Lilly spokeswoman Beiser said U.S. distribution of the glucagon emergency kits from the later recalled batch ceased on March 25, just over a week after Lilly’s inspection report. the FDA. Beiser said the batch’s distribution followed its usual process through wholesaler channels and was unrelated to the FDA report, adding that “any suggestion” that it terminates for other reasons is false.
Meanwhile, emergency kits of the same batch continued to be distributed in Canada, Beiser said. Distribution of 44,000 kits in Canada began in February 2021 and continued until mid-September, she said. The patient’s complaint that triggered the recall in late September concerned a kit that had been shipped to Canada, Beiser told Reuters.
Beiser declined to comment specifically on why distribution of the batch glucagon emergency kits continued for another six months in Canada after distribution in the United States ceased. She did not answer questions about whether the affected patient had recovered.
Health Canada, a regulatory agency similar to the US FDA, declined to comment on Lilly’s voluntary recall of Glucagon emergency kits, or why the kits in the lot continued to be distributed in Canada for months after they were released. ceased to be distributed in the United States. .
The FDA declined to comment on the distribution of the kits, whether it had received further reports of adverse events, had re-inspected Lilly’s facilities in Indianapolis, or whether it was planning any further actions related to the recall.
“It’s important to note that this recall was a voluntary action taken by the company,” FDA spokesman Jeremy Kahn said, without further details. “We have closely evaluated this event and will continue to monitor the market and manufacturing efforts to ensure the availability of safe products for US consumers. “
The recall comes as Lilly faces a criminal investigation by the US Department of Justice into alleged manufacturing irregularities and falsified records at a separate factory in Branchburg, New Jersey, which produces bamlanivimab and other drugs .
The Justice Department has not charged Lilly with any wrongdoing, and the company said earlier this year it is cooperating with the investigation. Lilly did not respond to a question from Reuters about the status of this investigation. The Justice Department did not respond to a request for comment.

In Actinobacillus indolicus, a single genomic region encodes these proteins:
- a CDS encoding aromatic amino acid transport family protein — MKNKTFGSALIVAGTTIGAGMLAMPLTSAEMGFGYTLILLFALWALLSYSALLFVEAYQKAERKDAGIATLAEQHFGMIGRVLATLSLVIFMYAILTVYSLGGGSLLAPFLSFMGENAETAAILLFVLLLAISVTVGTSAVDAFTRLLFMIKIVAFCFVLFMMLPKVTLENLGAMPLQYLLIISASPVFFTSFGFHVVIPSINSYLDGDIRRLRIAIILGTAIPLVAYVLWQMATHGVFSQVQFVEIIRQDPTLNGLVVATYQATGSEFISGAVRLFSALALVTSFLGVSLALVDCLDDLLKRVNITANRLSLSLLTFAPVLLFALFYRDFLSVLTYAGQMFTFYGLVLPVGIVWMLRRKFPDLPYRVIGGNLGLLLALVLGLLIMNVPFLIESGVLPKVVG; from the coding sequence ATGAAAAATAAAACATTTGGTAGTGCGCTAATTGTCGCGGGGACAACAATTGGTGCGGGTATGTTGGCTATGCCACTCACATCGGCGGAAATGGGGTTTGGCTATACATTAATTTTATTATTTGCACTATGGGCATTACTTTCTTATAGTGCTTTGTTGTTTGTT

Bamlanivimab, the COVID-19 antibody, made at the Branchburg plant was sent to the Indianapolis filling and finishing plant to be bottled and shipped.
A group of FDA inspectors arrived at the Indianapolis plant in mid-February and stayed there for more than two weeks, according to a redacted version of their report, which Reuters obtained via a Freedom of Information request. Act.
In their report, the inspectors listed glucagon as one of the drugs for which Lilly “has failed to establish an adequate system for monitoring environmental conditions,” and noted that Lilly has not established and followed appropriate written procedures. “To prevent microbiological contamination of allegedly sterile drug products.”
In addition, inspectors said Lilly did not properly perform quality control sampling of glass components such as vials and pharmaceutical ingredients for drugs such as glucagon, bamlanivimab and the cancer drug Cyramza. .
In Lilly’s April 6 response to the FDA obtained by Reuters as part of a request for open cases, the company said it was taking the inspectors’ findings “very seriously” and is implementing measures to resolve problems “under tight deadlines”.
Lilly said it has a comprehensive environmental monitoring program in place designed to assess the microbiological control of manufacturing spaces, according to the drafted response. The company did not respond to questions about the status of its efforts to rectify violations found by the FDA at the Indianapolis plant.
(Reporting by Dan Levine in San Francisco and Marisa Taylor in Washington, DC; Additional reporting by Allison Martell in Toronto; Editing by Michele Gershberg and Marla Dickerson)